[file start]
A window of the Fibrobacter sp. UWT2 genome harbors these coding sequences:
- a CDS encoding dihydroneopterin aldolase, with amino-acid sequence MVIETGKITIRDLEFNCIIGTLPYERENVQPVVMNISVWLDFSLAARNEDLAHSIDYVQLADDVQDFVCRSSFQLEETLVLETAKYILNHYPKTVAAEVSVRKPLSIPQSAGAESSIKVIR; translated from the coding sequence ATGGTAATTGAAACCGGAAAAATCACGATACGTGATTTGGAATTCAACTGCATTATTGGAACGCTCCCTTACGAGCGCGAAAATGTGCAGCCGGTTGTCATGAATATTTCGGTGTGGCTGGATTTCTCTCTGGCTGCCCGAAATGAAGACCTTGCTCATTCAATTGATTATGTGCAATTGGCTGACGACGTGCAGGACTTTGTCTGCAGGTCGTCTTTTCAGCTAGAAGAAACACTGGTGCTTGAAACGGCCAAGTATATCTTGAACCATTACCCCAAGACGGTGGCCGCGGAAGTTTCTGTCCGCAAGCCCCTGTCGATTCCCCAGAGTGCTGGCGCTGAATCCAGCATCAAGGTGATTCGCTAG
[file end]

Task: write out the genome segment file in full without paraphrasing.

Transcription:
A window of the Fibrobacter sp. UWT2 genome harbors these coding sequences:
- a CDS encoding dihydroneopterin aldolase, with amino-acid sequence MVIETGKITIRDLEFNCIIGTLPYERENVQPVVMNISVWLDFSLAARNEDLAHSIDYVQLADDVQDFVCRSSFQLEETLVLETAKYILNHYPKTVAAEVSVRKPLSIPQSAGAESSIKVIR; translated from the coding sequence ATGGTAATTGAAACCGGAAAAATCACGATACGTGATTTGGAATTCAACTGCATTATTGGAACGCTCCCTTACGAGCGCGAAAATGTGCAGCCGGTTGTCATGAATATTTCGGTGTGGCTGGATTTCTCTCTGGCTGCCCGAAATGAAGACCTTGCTCATTCAATTGATTATGTGCAATTGGCTGACGACGTGCAGGACTTTGTCTGCAGGTCGTCTTTTCAGCTAGAAGAAACACTGGTGCTTGAAACGGCCAAGTATATCTTGAACCATTACCCCAAGACGGTGGCCGCGGAAGTTTCTGTCCGCAAGCCCCTGTCGATTCCCCAGAGTGCTGGCGCTGAATCCAGCATCAAGGTGATTCGCTAG